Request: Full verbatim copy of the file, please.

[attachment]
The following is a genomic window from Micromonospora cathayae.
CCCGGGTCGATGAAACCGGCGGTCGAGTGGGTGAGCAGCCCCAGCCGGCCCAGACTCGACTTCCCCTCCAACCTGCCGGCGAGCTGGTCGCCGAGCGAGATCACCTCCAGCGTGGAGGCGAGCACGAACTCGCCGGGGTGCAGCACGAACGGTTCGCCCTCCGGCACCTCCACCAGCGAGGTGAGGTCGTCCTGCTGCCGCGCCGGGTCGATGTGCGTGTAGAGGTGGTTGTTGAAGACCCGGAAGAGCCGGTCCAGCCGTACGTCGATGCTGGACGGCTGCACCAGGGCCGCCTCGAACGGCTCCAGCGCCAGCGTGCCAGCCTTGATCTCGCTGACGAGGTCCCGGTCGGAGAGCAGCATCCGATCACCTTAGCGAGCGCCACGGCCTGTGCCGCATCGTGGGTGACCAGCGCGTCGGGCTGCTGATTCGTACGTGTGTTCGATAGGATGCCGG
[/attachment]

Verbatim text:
The following is a genomic window from Micromonospora cathayae.
CCCGGGTCGATGAAACCGGCGGTCGAGTGGGTGAGCAGCCCCAGCCGGCCCAGACTCGACTTCCCCTCCAACCTGCCGGCGAGCTGGTCGCCGAGCGAGATCACCTCCAGCGTGGAGGCGAGCACGAACTCGCCGGGGTGCAGCACGAACGGTTCGCCCTCCGGCACCTCCACCAGCGAGGTGAGGTCGTCCTGCTGCCGCGCCGGGTCGATGTGCGTGTAGAGGTGGTTGTTGAAGACCCGGAAGAGCCGGTCCAGCCGTACGTCGATGCTGGACGGCTGCACCAGGGCCGCCTCGAACGGCTCCAGCGCCAGCGTGCCAGCCTTGATCTCGCTGACGAGGTCCCGGTCGGAGAGCAGCATCCGATCACCTTAGCGAGCGCCACGGCCTGTGCCGCATCGTGGGTGACCAGCGCGTCGGGCTGCTGATTCGTACGTGTGTTCGATAGGATGCCGG